Caudwell Children has issued a donation plea after publishing a report revealing an alarming reduction in disabled children’s access to vital services and facilities during the pandemic. The national disability charity has been supporting disabled children from across the UK during the pandemic, and has carried out a survey of families to find out more about the impact of 18 months of lockdowns and restrictions. The findings point to a direct link between disabled children’s wellbeing and their access to vital services and support. More than 8 in 10 parents and carers report that access to services they normally rely on has reduced dramatically. Other findings in Caudwell Children’s report include:
- 95% of parents and carers say their caring responsibilities have increased in recent months.
- Three-quarters of parents and carers agreed when asked if they need a break from, or extra support with, caring responsibilities.
- Almost two-thirds of parents and carers say they typically have less than half an hour of free time each day.
- More than two-thirds of parents and carers say their child’s access to sports clubs and facilities is worse than before the pandemic.
Caudwell Children’s Chief Executive, Trudi Beswick, said:“The last 18 months have evidently been a challenging time for disabled children and those around them. “Our report underlines what we have long known: that disabled children need society to be more inclusive, with the right support in place to help them flourish. “We hope that this message – and many other lessons from the pandemic – is taken on board and helps to shape a more inclusive future. One in which parents and carers do not feel that they have to battle to access services for their child. “We need the generous support of our supporters to help us deliver services that will help to make that a reality. So please make a donation if you can.” Since the start of 2020, Caudwell Children has offered its Short Breaks activity clubs to more than 400 disabled children from across Staffordshire, Cheshire and Nottinghamshire. The clubs provide families weekly respite while their child attends fun sessions that build their confidence and skills. Forty-five families whose child attend Short Breaks sessions took part in focus groups to carry out the survey published today. Many provided anonymised feedback that lays bare the difficulties they have face during the pandemic. Feedback from families included parents who feel their children have been ‘forgotten’ as the system became ‘overstretched’:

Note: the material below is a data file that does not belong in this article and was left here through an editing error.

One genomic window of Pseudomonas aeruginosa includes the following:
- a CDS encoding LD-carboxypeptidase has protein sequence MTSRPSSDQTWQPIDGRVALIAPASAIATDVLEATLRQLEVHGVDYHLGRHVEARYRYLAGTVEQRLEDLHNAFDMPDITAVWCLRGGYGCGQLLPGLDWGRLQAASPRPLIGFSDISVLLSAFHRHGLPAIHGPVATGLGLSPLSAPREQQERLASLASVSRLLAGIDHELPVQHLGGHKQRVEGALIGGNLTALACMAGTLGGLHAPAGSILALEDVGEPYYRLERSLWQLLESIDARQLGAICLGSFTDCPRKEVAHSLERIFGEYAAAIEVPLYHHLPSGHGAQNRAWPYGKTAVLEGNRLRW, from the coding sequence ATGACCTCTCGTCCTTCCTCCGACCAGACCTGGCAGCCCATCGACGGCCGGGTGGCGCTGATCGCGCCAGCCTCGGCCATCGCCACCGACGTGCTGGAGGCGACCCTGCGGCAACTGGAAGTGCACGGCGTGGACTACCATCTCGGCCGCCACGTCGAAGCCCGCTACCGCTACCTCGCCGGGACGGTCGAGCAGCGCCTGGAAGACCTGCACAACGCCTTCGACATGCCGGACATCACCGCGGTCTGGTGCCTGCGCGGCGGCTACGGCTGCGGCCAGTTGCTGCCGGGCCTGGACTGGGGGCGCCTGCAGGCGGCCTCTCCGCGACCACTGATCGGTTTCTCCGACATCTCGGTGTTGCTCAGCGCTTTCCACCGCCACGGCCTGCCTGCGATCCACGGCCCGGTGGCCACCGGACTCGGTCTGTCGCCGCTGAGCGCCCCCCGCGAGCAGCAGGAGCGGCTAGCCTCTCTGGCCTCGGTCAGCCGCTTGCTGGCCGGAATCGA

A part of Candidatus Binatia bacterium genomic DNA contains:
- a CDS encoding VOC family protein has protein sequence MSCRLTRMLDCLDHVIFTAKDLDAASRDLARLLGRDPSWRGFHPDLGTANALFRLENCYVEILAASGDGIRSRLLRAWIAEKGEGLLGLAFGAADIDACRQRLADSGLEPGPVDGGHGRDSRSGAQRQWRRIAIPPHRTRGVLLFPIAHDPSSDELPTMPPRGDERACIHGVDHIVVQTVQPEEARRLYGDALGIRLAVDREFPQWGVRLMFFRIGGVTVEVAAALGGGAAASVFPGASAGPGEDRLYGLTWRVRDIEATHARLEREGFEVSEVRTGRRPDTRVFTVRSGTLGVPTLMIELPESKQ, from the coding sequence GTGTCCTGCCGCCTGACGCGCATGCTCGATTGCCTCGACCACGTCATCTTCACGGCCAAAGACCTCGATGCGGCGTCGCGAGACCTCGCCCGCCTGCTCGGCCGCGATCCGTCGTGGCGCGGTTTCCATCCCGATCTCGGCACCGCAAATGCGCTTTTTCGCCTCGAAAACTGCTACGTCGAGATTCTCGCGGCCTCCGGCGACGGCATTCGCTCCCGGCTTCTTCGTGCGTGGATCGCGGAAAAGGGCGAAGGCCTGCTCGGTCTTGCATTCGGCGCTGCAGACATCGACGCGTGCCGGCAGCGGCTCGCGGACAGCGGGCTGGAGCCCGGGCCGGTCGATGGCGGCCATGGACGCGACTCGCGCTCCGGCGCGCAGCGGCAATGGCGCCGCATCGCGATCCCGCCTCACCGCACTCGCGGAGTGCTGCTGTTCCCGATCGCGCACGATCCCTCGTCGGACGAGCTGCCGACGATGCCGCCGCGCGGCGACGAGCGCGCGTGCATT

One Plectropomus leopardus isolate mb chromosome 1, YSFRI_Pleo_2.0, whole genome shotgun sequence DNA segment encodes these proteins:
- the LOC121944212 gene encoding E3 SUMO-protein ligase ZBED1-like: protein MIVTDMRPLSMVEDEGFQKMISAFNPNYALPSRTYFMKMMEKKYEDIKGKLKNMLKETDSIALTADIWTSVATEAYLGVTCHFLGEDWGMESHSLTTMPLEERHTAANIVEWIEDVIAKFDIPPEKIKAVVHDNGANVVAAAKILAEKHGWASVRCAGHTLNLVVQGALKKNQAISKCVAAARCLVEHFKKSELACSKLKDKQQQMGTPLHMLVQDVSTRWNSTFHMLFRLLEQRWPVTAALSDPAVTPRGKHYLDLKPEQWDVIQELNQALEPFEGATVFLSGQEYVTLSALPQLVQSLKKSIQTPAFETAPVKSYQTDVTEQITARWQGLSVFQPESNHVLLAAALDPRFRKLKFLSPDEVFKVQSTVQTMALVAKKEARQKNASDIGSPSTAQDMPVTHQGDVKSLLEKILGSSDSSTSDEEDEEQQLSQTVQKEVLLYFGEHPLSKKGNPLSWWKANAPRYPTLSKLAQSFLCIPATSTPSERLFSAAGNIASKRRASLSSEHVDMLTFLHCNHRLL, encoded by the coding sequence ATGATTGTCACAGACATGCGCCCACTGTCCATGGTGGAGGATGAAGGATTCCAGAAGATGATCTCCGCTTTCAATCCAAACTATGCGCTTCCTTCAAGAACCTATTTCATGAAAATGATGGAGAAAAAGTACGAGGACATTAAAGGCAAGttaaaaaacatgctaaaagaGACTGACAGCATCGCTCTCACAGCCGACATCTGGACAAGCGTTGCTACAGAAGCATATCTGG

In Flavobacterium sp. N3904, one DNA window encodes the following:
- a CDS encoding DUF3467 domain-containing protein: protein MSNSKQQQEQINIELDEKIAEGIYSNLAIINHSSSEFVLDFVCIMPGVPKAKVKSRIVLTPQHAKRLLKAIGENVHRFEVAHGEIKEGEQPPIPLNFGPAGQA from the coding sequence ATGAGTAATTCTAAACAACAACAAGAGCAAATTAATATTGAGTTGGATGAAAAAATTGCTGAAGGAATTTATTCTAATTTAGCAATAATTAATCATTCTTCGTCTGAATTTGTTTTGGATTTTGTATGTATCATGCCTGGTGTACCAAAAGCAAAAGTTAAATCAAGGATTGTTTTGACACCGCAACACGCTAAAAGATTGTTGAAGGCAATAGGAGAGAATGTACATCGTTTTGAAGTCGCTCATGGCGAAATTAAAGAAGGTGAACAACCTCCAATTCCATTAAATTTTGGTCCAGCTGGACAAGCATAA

To offer even more support to parents and carers in a similar situation, Caudwell Children aims to support a total of 11,000 disabled children from across the UK before the end of the year – but needs financial support to achieve that goal. To make a donation and help Caudwell Children to support disabled children visit: www.caudwellchildren.com/donate. Click the thumbnail below to read the the full report:
“Without charities like Caudwell Children you are lucky to get the bare minimum support.” – parent, Staffordshire.
“The main obstacle is having to chase for hospital appointments and updates. Our child has been forgotten multiple times.” – parent, Cheshire.
“Services are overstretched so referrals are being refused.” – carer, Staffordshire.
“It’s difficult to seek support for things if you don’t know it’s available in the first place. It would be nice to have support for parents in supporting their child. My husband has really struggled.” – parent, Staffordshire.